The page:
Resources

About the B.R.A.S. itself, or any topics that don't fit in the other forums.
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jsteele
Posts: 1
Joined: January 9th, 2012, 1:05 pm

Resources

Post by jsteele »

Hey everyone,

I have just recently become interested in astronomy and am very new. I do have a telescope and a pair of binoculars. I am ready to start viewing and in fact have already looked at the moon and jupiter, but as far as knowing exactly what I am looking at, besides these obvious objects, is extremely hard for me to figure out. Can anyone give me some resources I can use that will help me learn EVERYTHING??? Any help will be greatly appreciatedd.

Thanks!

Christopher K.
Posts: 5522
Joined: October 12th, 2009, 3:28 pm
Location: Baton Rouge, LA

Re: Resources

Post by Christopher K. »

First, you should take a look at two magazines, Astronomy and Sky & Telescope. These are the two preeminent amateur astronomy magazines in the country. They each have informative articles on what there is to see during any particular month--any conjunctions, eclipses, transits, etc. I find the latter a little more involved and complex than the former. A good annual guide is Skywatch, from the Sky & Telescope people.

Go to your local library and familiarize yourself with several invaluable print resources. Although I have not used them much myself, I've heard wonderful reviews of Nightwatch and Turn Left at Orion. These are good for general introductions to the hobby. A good online collection of definitions of basic astronomical and physics terms has been put together by David Darling...
http://www.daviddarling.info/encyclopedia/ETEmain.html

To learn constellations, a good choice is Smithsonian's Field Guide to the Night Sky. If you really want to get into the backgrounds of stars--original historical measurements and origins of names--try Richard Hinckley Allen's Star Names: Their Lore and Meaning or the invaluable and irreplaceable Celestial Handbook, a three-volume masterpiece from the 1970s by Robert Burnham, Jr. A wonderful online resource for stars and constellations is the massive effort from Professor Kaler at the University of Illinois...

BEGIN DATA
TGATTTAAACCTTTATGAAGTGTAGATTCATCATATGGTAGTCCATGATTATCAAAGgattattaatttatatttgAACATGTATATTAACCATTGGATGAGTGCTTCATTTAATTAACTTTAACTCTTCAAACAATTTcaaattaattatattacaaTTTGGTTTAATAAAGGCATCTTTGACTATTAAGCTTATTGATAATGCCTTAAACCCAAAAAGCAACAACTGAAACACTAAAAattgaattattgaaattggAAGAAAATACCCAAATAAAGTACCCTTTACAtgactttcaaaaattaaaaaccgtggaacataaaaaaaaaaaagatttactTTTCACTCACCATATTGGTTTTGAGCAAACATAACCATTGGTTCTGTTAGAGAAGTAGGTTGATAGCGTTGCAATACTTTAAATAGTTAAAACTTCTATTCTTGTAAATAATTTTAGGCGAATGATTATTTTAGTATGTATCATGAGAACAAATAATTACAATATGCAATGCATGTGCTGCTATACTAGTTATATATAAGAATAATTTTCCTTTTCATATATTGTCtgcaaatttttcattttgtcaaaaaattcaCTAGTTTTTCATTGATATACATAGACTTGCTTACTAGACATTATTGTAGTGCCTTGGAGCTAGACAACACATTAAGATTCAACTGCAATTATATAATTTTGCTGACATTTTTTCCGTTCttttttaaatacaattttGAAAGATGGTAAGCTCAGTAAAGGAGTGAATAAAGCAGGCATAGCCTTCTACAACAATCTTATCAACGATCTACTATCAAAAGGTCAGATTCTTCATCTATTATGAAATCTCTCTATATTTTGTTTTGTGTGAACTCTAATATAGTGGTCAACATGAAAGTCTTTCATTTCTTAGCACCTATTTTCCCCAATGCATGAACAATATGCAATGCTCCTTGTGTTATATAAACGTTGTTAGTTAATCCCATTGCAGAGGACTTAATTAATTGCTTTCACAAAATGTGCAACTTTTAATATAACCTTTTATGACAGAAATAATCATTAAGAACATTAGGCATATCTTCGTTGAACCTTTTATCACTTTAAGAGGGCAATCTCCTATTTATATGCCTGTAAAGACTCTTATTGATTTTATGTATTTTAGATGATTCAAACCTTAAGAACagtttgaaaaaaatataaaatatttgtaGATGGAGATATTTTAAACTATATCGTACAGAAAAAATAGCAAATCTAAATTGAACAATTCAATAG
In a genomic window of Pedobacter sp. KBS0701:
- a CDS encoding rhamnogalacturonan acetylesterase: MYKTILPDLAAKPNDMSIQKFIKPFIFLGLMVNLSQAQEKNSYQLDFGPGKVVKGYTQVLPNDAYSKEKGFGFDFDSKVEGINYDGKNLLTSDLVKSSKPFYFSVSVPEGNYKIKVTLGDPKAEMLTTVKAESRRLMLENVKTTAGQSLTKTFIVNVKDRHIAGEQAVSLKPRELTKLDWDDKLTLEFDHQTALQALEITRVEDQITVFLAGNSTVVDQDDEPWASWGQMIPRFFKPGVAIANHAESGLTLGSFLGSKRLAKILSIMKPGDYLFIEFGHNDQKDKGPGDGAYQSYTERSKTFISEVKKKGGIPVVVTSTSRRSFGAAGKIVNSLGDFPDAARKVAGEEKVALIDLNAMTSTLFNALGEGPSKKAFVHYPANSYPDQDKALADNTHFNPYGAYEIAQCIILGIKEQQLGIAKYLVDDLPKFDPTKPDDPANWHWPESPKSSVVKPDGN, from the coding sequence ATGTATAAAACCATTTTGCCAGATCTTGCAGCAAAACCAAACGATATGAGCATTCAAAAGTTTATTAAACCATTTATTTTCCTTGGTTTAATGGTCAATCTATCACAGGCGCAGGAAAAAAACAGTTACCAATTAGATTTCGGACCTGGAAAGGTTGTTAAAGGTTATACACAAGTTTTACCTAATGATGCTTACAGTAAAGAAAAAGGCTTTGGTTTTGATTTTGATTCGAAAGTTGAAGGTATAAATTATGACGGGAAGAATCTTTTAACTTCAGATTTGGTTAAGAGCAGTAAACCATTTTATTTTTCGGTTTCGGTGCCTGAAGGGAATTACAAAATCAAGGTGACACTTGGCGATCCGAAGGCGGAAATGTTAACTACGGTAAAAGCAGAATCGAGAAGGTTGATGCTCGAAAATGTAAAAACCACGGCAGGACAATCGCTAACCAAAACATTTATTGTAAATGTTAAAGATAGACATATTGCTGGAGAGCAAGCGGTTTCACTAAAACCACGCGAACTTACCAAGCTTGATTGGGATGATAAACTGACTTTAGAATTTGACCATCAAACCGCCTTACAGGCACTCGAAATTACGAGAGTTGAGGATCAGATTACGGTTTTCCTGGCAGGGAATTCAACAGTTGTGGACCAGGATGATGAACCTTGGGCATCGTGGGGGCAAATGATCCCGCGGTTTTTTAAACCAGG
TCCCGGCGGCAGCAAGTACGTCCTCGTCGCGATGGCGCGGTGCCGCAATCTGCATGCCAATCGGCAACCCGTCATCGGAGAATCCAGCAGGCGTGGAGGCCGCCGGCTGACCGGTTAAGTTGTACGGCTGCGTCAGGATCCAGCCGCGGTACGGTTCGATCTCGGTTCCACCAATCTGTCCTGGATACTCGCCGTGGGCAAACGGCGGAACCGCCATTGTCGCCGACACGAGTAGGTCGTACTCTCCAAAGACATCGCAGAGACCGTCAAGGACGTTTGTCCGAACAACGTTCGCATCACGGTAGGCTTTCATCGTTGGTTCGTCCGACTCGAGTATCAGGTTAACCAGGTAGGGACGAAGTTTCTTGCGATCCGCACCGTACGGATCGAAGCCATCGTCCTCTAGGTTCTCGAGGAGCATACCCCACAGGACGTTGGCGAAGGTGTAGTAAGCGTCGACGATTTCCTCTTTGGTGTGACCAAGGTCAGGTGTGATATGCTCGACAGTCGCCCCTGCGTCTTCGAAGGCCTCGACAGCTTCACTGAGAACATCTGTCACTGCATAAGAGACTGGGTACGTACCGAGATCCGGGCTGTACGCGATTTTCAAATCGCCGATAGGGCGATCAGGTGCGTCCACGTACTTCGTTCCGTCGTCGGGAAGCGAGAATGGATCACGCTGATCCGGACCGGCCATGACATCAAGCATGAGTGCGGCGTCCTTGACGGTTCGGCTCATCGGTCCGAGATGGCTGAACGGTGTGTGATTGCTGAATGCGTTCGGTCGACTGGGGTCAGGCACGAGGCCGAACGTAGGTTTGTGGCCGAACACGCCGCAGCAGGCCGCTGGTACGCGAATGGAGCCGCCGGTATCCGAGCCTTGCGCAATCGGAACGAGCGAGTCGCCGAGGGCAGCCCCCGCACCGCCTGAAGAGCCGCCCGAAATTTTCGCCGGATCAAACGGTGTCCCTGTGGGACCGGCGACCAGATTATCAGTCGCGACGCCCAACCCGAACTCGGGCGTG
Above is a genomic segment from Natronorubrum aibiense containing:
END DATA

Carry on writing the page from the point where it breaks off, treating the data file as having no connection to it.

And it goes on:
http://stars.astro.illinois.edu/sow/sowlist.html

A modern classic (if there is such a thing) connecting astronomy to many other disciplines--and to the human spirit--is Carl Sagan's Cosmos, a book and miniseries he created with help from Ann Druyan and Steven Soter.

Having said all that, I believe the best action you can take to immerse yourself into a environment where you actually learn the craft through doing would be to join an astronomy club and/or visit the closest observatory. You will then be with people who can start you off with basic skills such as determining the magnification of your view, learning which magnifications work best for which objects, teaching yourself how to "starhop" (a strongly recommended practice, go-to and GPS technology notwithstanding), understanding how to learn the fixed (right ascension and declination) and determine the changing (altitude and azimuth) locations for celestial objects, etc.

BRAS meets on the second Monday of the month at HRPO, 13800 Highland Road.

GeoffM
Posts: 36
Joined: November 14th, 2010, 11:45 pm
Location: Baton Rouge, LA
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Re: Resources

Post by GeoffM »

A good ol' fashioned planisphere is my reference of choice. If I'm looking up, and can't figure out what I see, then I look at my planisphere and it lets me know what's overhead. You can get them cheap - Like This One

Efflixi
Posts: 6
Joined: December 2nd, 2011, 5:31 am

Re: Resources

Post by Efflixi »

Turn Left At Orion is a great book. It can be had from Amazon.com for less than $20 and it shows you exactly what you'll see through binocs, a small telescope, and a large telescope. Make sure you get the latest version (it's spiral bound and published in 2011).

Christopher K.
Posts: 5522
Joined: October 12th, 2009, 3:28 pm
Location: Baton Rouge, LA

Re: Resources

Post by Christopher K. »

Some sad news transmitted to Craig and Merrill and me by John Nagle: Willmann-Bell is closed for business at this time...
https://www.willbell.com/Default.htm

Hopefully it is temporary, and one can still peruse the catalog. At this time I do not know the reason.

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